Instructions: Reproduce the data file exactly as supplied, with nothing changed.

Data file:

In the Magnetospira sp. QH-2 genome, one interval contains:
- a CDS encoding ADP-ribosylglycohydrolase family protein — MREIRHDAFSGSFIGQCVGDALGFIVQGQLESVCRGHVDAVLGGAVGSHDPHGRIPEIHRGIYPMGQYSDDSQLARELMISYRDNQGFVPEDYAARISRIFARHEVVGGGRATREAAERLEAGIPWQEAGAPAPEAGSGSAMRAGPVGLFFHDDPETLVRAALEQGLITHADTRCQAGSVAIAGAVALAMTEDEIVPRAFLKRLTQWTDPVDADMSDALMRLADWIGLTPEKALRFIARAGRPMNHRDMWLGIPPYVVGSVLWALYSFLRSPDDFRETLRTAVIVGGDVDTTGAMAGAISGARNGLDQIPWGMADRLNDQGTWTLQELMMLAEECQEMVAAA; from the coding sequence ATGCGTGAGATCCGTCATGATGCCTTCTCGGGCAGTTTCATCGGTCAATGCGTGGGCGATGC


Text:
In the Magnetospira sp. QH-2 genome, one interval contains:
- a CDS encoding ADP-ribosylglycohydrolase family protein — MREIRHDAFSGSFIGQCVGDALGFIVQGQLESVCRGHVDAVLGGAVGSHDPHGRIPEIHRGIYPMGQYSDDSQLARELMISYRDNQGFVPEDYAARISRIFARHEVVGGGRATREAAERLEAGIPWQEAGAPAPEAGSGSAMRAGPVGLFFHDDPETLVRAALEQGLITHADTRCQAGSVAIAGAVALAMTEDEIVPRAFLKRLTQWTDPVDADMSDALMRLADWIGLTPEKALRFIARAGRPMNHRDMWLGIPPYVVGSVLWALYSFLRSPDDFRETLRTAVIVGGDVDTTGAMAGAISGARNGLDQIPWGMADRLNDQGTWTLQELMMLAEECQEMVAAA; from the coding sequence ATGCGTGAGATCCGTCATGATGCCTTCTCGGGCAGTTTCATCGGTCAATGCGTGGGCGATGC